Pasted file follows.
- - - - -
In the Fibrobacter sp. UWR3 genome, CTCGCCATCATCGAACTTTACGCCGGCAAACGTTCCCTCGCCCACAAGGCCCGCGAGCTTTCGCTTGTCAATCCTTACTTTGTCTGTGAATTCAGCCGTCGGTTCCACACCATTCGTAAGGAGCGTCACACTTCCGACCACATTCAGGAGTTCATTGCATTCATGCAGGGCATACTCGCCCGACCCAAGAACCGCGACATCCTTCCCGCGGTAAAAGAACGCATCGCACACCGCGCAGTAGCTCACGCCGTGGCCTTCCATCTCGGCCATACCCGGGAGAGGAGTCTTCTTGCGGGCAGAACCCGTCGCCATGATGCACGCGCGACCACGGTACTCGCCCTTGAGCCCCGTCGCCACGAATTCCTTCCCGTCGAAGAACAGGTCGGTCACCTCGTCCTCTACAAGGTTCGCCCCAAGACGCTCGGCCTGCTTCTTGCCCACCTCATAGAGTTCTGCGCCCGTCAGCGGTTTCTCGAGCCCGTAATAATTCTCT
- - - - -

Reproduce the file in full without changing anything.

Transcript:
In the Fibrobacter sp. UWR3 genome, CTCGCCATCATCGAACTTTACGCCGGCAAACGTTCCCTCGCCCACAAGGCCCGCGAGCTTTCGCTTGTCAATCCTTACTTTGTCTGTGAATTCAGCCGTCGGTTCCACACCATTCGTAAGGAGCGTCACACTTCCGACCACATTCAGGAGTTCATTGCATTCATGCAGGGCATACTCGCCCGACCCAAGAACCGCGACATCCTTCCCGCGGTAAAAGAACGCATCGCACACCGCGCAGTAGCTCACGCCGTGGCCTTCCATCTCGGCCATACCCGGGAGAGGAGTCTTCTTGCGGGCAGAACCCGTCGCCATGATGCACGCGCGACCACGGTACTCGCCCTTGAGCCCCGTCGCCACGAATTCCTTCCCGTCGAAGAACAGGTCGGTCACCTCGTCCTCTACAAGGTTCGCCCCAAGACGCTCGGCCTGCTTCTTGCCCACCTCATAGAGTTCTGCGCCCGTCAGCGGTTTCTCGAGCCCGTAATAATTCTCT